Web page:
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Editor's Notebook



to enhance consumer knowledge and create greater value for you and the products you sell. No, our position hasn’t changed one iota. The problem is there is nothing really to write about.

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While there have been numerous published stories about the concept, in truth, there’s been nothing tangible to report. Plenty of opinion and ideas and conjecture. Loads of misinformation. But there are no real facts.

"Well, you’re a reporter. Dig things up," Tom suggested.

Sure, but what is there to dig into? There is a proposal on the table, which really isn’t a proposal at all. Someone had to get the discussion rolling, and TIA laid out a basic concept to open a conversation with the RMA. Except we all treated it as a "proposal" and not as a "concept."


The difference between the two is what knocked the train from the tracks.

Creating this program has been a larger undertaking than I think anyone envisioned. Numerous legal issues have arisen. Of greatest concern, recent U.S. Supreme Court and lower court rulings on freedom of speech issues have brought the propriety of Congressionally mandated checkoff programs into question.

As I write this column, a constitutional law expert at the University of Maryland is reviewing briefs prepared by legal eagles retained by TIA and RMA, who looked at potential constitutional barriers that might preclude a tire industry checkoff program. As you would expect, the two attorneys, examining the same set of facts, came to entirely different conclusions. Thus the need for impartial mediation.


If the U of M expert says the constitutional hurdles are just too great, the whole train might well plunge into the abyss. Should he find that, with the right crafting, a checkoff program could survive scrutiny, then the concept could move to the actual "proposal" stage.

After reading reams of court decisions on this subject myself, there are no easy answers. But there never are.

Perhaps I’m a bit naive in believing that if you really, truly want to accomplish something, you can find a way. While those intimately involved in tire checkoff talks ask the rhetorical question, "Who wouldn’t get behind anything that would improve consumer knowledge and create greater value for tires and tire retailers?", I’m not convinced that all parties involved want to reach for this goal. At least via a checkoff program.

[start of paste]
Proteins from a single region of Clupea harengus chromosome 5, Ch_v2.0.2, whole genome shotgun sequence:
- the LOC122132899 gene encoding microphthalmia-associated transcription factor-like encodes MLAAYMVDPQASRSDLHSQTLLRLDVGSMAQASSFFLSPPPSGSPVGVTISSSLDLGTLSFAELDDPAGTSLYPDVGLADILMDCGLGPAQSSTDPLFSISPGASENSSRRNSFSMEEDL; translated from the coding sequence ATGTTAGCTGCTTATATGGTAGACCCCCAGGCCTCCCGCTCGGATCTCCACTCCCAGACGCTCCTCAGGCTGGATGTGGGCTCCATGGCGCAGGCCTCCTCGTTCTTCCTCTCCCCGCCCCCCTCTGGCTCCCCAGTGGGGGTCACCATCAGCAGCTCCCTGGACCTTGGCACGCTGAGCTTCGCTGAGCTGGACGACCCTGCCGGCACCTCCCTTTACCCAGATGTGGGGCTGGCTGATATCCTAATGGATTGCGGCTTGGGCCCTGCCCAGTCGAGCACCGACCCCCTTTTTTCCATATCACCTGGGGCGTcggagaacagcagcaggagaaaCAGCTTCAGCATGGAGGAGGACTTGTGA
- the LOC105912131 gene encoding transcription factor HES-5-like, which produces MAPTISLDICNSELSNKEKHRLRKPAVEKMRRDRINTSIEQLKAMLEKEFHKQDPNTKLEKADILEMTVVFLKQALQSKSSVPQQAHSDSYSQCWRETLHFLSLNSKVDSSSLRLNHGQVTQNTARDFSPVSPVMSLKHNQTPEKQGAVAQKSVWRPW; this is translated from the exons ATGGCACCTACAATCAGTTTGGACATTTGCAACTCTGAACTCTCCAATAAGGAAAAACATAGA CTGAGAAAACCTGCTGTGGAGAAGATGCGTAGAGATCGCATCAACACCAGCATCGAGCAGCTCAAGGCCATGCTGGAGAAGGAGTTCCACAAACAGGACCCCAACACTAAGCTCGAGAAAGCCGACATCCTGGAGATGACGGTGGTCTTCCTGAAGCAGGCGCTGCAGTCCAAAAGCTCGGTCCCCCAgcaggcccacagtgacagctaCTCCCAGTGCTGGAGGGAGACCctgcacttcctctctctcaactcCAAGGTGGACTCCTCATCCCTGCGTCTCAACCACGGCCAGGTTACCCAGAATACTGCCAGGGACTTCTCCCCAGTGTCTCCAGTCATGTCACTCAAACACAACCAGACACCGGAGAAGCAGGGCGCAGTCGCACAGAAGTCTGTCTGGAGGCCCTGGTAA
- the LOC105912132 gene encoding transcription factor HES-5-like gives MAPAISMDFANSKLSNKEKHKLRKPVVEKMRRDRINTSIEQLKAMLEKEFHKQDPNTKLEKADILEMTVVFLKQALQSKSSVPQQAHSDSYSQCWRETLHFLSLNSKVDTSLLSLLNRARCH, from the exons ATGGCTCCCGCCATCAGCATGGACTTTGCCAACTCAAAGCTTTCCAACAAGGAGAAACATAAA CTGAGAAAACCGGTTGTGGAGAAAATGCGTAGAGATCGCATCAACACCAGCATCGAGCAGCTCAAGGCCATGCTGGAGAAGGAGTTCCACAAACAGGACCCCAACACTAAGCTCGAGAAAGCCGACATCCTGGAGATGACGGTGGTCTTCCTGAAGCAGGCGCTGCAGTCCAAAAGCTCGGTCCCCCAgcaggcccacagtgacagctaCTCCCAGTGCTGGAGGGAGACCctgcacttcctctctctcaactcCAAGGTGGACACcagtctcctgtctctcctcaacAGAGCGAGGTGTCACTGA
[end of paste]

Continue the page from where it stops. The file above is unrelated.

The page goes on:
Hampering matters is all the talk floating around about "taxes" and "government involvement" and other horrors. Fact is, checkoff program assessments are not taxes, they are not collected by the government and the government wouldn’t run any tire checkoff program. In fact, these checkoff programs must be approved by all the parties impacted.

Both TIA and RMA say a referendum vote must be held in order for any tire checkoff program to start. That means all tire dealers, retailers, manufacturers, marketers and importers will have a vote. And to keep things in check, renewal referendums will be held every few years.


A few months ago, the Texas Tire Dealers Association voted against the "proposed" tire checkoff program. Any tire dealer has the right to be skeptical, offer opinions and voice concerns. But to vote against a "concept" when there is no plan, and purely on the basis of misunderstanding and conjecture, does nothing but harm the process.

Give TIA and RMA time to work out the details ®“ the real facts of the matter, the nuts and bolts on how the program will work ®“ and present their case and answer all your questions. Then, and only then, will it be fair for you to cast your vote.


How you ultimately decide, if we even get to that point, is up to you. Until then, be patient, understand the facts, and have an open mind.

And when there are tangible facts to report, we’ll have them.

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